My take on Nashville
Hello sweet friends. We returned from Nashville just last night and I thought while the iron is HOT, I would write about it immediately. I sat on the plane and reviewed what we had witnessed, what we did and all those beautiful Uber drivers that shuttled us around in their cars, swapping stories and giving us the “jist” of this all American town named “The Music City”.
The “Capital” of country music; to me, Nashville is like water. Something that you must respect or it can kill you. It can crush your dreams in a single sweep; it can lift you high in a wave and take you for a ride. Its current could launch a simple song-writers career or leave one flattened against the rocks.
I’m a Jersey girl, very familiar with Frank Sinatra’s, “if I can make it there…I can make it anywhere…it’s up to you NY NY!” Those are my roots but I’m sorry, it should say, “it’s up to you Nash-ville Nash-ville”. Filled with musical venues, teaming with musicians, labels, recording studios per square mile, Nashville is a rare and incredible place!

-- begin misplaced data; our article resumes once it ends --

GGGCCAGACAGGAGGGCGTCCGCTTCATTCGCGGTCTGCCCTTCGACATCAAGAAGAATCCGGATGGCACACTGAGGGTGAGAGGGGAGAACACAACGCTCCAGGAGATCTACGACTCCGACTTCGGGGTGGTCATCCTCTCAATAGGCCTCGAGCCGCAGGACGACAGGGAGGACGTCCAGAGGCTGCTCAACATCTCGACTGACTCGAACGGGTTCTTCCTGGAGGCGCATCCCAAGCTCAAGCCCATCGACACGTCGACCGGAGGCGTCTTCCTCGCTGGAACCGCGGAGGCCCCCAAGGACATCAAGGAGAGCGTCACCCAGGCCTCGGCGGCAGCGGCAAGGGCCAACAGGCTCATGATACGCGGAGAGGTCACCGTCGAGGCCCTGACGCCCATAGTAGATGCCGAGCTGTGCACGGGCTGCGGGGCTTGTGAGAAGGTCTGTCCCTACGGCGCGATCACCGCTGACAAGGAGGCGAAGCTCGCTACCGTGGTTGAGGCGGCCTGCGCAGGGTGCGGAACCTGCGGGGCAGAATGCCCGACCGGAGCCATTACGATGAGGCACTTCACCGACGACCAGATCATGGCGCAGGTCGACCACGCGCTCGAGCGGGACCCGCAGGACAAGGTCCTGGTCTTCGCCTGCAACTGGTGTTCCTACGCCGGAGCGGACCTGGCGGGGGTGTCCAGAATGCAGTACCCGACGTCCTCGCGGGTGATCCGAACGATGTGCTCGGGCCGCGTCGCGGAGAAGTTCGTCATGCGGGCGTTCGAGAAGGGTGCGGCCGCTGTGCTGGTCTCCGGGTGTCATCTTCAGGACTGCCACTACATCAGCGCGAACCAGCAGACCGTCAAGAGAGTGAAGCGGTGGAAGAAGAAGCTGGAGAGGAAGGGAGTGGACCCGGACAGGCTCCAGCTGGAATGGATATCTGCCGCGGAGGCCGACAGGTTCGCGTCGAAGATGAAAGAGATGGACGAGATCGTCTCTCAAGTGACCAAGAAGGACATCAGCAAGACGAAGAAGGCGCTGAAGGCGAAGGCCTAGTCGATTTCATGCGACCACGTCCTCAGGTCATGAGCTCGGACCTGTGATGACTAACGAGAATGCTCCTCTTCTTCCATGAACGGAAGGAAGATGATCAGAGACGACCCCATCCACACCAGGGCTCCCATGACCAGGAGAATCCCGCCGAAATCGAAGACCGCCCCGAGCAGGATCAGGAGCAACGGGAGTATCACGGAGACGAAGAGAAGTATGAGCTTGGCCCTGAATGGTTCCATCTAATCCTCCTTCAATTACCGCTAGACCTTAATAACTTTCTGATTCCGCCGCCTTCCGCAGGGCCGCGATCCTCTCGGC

In my early days people would say, “go to Nashville” and I’d get this claustrophobic feeling and now I know why. There is SO MUCH MUSIC…SO MUCH GOOD! It’s a small downtown with literally too many musicians, period! It’s like someone having ample of their favorite food… always! People just up and take it for granted. They get use to it. Like all the people living in Jackson Hole… those Tetons can become part of the back drop of their lives and they forget how special it is! Like every sunset, every note played is gorgeous!!!
The REAL musician’s musician goes to Nashville. Those hot virtuoso players, the pickers, the “live and breathe artists” land in Nashville. The ones who’s Spirits would “die” if they weren’t in Nashville. THEY go to Nashville. Me…I visit Nashville. Every note still rings beautiful to me!
I appreciated those hillbilly pickers, the honky tonkers, the twangers, the rockers and rollers. I watched as many musicians wore sunglasses in those dark night clubs shading their "windows to their souls" because they play night after night; 4 hours, no breaks, no comp drinks, no meals, and many times NO CLAPS! All for TIPS!!! “How can that be?” I thought? "How is this possible, this artist does not have oodles of money in their tip jar? No one is clapping!?" They sound just like Buddy Holly, Hank Williams, and Johnny Cash all in the SAME SET!!! How can this be???